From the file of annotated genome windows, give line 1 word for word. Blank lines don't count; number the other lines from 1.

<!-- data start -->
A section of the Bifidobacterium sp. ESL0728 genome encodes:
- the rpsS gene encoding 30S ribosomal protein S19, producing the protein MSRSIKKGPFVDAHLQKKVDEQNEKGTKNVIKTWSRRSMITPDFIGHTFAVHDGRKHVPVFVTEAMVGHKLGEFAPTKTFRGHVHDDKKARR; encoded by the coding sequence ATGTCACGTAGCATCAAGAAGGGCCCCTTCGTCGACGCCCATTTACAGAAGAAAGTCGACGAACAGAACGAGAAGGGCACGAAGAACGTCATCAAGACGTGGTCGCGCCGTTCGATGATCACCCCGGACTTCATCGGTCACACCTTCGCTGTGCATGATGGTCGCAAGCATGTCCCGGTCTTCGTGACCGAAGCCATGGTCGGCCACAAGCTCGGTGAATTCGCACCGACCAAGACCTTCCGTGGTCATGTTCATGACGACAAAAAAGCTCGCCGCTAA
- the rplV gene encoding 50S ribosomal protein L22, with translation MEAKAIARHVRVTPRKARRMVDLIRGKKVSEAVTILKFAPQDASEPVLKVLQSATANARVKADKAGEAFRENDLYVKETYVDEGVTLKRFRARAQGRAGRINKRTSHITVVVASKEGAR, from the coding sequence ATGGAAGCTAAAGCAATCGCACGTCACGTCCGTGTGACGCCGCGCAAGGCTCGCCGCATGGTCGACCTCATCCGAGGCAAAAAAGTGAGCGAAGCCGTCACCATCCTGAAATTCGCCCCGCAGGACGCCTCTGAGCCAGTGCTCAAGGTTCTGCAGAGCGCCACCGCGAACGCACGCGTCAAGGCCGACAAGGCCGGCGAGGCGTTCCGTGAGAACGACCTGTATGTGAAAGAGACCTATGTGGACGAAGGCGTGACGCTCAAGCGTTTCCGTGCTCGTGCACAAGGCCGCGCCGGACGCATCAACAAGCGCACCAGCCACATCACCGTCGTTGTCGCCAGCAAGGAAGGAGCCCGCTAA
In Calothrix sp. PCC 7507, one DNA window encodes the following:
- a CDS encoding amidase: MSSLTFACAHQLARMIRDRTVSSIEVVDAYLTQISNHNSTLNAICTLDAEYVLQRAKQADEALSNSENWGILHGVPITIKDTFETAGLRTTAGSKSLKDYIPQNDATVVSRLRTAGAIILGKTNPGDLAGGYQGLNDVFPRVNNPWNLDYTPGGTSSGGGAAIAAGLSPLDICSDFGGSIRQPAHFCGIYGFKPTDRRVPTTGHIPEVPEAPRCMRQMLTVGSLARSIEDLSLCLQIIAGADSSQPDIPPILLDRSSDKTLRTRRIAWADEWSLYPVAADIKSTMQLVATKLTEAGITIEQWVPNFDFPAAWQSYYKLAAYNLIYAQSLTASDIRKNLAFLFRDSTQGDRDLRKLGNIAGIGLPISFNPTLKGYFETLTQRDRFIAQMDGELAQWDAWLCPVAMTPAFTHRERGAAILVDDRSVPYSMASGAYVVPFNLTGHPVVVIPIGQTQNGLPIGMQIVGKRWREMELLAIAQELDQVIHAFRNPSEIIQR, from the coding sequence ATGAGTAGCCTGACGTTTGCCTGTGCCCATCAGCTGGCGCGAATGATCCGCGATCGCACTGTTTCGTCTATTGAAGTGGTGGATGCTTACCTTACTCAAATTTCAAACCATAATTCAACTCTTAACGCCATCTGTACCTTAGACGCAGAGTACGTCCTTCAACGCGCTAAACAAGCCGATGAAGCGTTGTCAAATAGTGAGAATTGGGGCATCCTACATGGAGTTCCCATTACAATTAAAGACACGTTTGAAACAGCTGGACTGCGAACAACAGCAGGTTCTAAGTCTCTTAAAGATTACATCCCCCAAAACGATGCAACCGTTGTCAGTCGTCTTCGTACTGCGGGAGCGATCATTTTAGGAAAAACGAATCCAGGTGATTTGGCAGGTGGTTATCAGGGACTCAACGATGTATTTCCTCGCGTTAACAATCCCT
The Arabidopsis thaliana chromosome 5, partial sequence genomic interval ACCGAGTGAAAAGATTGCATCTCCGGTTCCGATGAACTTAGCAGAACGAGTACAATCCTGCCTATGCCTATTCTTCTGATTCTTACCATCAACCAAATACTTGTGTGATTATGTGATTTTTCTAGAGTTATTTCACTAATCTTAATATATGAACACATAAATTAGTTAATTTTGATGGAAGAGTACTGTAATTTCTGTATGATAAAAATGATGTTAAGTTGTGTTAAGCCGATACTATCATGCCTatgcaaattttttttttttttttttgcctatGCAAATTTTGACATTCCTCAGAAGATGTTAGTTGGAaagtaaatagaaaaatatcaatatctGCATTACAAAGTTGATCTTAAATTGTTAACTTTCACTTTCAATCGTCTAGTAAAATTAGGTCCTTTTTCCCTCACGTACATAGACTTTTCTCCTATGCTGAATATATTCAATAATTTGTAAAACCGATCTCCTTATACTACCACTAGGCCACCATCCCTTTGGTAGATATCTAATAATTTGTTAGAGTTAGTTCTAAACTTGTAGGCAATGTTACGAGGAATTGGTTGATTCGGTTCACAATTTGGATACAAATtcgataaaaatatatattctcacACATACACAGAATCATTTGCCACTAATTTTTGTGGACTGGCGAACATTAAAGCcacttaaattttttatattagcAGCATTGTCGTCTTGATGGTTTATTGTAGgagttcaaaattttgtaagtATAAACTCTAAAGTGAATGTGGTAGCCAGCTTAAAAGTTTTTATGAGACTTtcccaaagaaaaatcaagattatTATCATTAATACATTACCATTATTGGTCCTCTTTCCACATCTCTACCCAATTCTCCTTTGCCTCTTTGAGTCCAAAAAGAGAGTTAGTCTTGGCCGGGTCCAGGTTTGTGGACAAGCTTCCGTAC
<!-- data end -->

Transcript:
A section of the Bifidobacterium sp. ESL0728 genome encodes: